Background Economic impact of neck pain shows an increasing trend. In order to limit the costs of spine disorders management, it is important to assess clinical efficacy and the cost-worthiness of new technological devices, recently introduced in physical therapist's clinical practice
Objectives This systematic review compares, in patients with non-specific neck pain, the reliability of measures of Active Cervical Range of Motion (ACROM) detected with technological devices with those assessed with low cost, common-use devices. As secondary outcomes, it was investigated if ACROM reliability depends on the plane on which the measured movement is performed
Methods The literature search was carried out in Medline, Scopus, Embase, The Cochrane Library, CINHAL, PEDro and grey literature until August 2016. Inclusion criteria were: reliability design, population of adults with nonspecific neck pain, examiners of any level of experience, measures repeated at least twice and statistics indexes on reliability. Exclusion criteria were: other study designs, asymptomatic population or mixed population, single or none ACROM measure, inadequate statistics. The risk of bias was assessed by QAREL. It was considered inexpensive a device that costs at maximum 500 euros. A Univariate, and a Multivariate Analysis, were performed by using the Linear Mixed-Effect Model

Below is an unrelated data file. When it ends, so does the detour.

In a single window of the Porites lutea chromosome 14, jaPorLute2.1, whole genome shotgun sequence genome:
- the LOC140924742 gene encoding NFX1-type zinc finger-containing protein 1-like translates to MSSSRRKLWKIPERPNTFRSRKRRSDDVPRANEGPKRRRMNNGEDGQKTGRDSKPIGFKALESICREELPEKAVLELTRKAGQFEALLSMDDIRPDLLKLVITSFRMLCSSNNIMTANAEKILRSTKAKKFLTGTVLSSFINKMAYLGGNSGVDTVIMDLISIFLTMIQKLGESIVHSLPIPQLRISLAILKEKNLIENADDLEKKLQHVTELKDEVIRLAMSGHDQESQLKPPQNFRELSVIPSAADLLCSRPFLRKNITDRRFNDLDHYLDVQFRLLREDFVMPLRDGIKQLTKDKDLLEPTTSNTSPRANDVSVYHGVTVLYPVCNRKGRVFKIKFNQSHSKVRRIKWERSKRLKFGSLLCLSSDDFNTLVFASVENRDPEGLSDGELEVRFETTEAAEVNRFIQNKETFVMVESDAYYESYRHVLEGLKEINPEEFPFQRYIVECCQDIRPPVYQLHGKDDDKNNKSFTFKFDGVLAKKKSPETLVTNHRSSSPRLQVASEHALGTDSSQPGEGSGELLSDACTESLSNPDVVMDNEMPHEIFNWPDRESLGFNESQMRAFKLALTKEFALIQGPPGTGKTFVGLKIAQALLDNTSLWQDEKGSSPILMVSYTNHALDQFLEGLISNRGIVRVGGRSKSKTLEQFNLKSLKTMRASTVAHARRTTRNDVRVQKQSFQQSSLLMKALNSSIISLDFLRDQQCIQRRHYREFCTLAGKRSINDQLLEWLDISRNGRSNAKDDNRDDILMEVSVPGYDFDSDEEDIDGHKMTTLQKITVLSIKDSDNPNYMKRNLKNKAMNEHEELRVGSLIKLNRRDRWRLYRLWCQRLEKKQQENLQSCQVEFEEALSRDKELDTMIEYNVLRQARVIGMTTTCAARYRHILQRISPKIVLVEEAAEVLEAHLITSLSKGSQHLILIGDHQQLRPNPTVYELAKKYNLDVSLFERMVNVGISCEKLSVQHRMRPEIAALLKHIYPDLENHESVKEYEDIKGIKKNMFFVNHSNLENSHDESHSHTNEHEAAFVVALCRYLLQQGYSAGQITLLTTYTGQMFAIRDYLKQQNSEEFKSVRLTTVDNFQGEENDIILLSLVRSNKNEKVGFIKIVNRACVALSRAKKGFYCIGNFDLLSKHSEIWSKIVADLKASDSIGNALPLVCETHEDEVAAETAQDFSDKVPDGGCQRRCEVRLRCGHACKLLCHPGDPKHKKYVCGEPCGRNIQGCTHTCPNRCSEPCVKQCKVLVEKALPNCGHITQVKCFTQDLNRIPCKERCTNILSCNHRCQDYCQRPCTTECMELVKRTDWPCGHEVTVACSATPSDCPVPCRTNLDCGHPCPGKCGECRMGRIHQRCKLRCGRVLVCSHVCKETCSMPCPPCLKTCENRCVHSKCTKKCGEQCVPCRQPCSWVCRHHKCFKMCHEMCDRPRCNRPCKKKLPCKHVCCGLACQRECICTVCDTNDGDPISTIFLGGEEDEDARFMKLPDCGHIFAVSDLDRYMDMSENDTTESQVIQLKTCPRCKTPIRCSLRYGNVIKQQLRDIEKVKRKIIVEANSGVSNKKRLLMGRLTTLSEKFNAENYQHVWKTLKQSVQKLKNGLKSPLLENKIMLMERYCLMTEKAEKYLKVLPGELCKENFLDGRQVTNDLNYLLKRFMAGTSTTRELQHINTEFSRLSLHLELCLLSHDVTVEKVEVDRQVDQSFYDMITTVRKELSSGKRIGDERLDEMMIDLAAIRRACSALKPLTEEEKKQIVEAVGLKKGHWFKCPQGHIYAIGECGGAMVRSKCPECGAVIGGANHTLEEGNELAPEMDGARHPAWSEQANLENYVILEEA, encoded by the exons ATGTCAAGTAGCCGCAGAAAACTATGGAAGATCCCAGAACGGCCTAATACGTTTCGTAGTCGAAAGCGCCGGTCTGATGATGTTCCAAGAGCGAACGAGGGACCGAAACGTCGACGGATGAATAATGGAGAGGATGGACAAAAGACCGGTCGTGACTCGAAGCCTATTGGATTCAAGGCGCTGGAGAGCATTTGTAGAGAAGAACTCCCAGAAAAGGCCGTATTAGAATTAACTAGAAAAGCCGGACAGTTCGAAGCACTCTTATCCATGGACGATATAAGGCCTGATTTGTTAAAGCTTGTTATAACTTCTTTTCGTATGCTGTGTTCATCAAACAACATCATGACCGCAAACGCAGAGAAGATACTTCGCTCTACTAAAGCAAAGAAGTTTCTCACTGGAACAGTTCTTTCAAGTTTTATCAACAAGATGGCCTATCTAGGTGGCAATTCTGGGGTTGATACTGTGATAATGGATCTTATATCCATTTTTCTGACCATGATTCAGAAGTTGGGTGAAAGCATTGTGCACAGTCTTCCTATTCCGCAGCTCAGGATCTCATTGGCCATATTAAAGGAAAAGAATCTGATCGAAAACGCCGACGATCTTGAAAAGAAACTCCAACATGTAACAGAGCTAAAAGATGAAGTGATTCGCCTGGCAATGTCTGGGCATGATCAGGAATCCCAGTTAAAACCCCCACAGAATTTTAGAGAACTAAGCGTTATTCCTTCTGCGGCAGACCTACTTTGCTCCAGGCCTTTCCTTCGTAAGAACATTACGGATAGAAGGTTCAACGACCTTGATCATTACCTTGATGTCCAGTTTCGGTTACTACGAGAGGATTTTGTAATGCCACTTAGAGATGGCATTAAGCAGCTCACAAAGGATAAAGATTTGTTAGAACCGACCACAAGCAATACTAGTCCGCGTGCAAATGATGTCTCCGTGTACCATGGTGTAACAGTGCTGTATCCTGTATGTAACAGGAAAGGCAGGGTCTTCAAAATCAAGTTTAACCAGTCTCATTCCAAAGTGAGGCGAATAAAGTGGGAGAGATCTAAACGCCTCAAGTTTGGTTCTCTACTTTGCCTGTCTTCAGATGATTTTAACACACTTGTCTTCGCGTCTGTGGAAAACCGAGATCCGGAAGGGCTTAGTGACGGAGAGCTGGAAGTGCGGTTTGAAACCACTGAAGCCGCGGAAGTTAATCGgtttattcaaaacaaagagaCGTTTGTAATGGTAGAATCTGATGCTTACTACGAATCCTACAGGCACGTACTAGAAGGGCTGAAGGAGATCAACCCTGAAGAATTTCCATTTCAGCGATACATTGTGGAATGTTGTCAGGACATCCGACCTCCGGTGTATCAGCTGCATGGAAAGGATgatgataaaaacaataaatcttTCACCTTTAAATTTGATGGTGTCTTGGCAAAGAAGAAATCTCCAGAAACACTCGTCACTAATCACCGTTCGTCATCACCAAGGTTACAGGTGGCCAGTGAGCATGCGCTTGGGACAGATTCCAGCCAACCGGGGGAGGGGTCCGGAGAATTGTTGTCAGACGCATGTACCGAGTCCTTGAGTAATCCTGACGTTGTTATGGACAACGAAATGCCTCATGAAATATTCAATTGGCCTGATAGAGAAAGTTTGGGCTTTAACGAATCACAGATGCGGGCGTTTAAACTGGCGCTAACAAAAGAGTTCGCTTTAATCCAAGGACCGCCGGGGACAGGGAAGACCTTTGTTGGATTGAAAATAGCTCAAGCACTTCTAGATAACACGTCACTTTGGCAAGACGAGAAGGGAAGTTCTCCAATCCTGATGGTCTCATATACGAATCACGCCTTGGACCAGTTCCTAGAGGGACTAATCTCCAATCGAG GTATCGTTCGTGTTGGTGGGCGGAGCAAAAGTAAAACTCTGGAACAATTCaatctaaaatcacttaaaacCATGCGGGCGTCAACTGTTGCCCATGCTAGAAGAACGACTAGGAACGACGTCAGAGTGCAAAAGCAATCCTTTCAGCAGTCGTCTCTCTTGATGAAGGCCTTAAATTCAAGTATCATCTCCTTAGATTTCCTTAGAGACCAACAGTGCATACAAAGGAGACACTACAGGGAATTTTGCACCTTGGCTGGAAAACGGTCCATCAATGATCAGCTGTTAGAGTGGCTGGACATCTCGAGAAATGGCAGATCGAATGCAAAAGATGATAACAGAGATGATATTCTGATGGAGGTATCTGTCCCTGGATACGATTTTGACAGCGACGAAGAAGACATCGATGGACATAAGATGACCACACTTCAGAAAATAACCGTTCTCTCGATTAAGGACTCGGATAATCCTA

Results Searching the databases yielded 35,151 records. Nine studies met all eligibility criteria. The QAREL mean score of the selected studies was 3.7 out of 11. No significant effect of the type of device (inexpensive versus expensive) on ICC was observed for intra-rater (ICC=0.93vs0.91 p-value>0.99) and inter-rater reliability (ICC=0.80vs0.87 p-value>0.99) [Table 1]. The plane of movement did not affect inter-rater reliability (p-value=0.11) while significantly influenced the intra-rater reliability (p-value=0.0001) assessed with low-cost devices. Intra-rater reliability significantly decreases (p-value=0.0129) in frontal plane movements (side bending) compared with movement on the sagittal plane (flexion-extension).
Conclusions The use of expensive devices to measure ACROM in adults with nonspecific neck pain does not seem to improve the reliability of the assessment. The assessment of side bending showed the lowest level of inter-raters reliability. Since the quality of the analysed studies is low, the conclusion of the present study should be taken cautiously
Disclosure of Interest None declared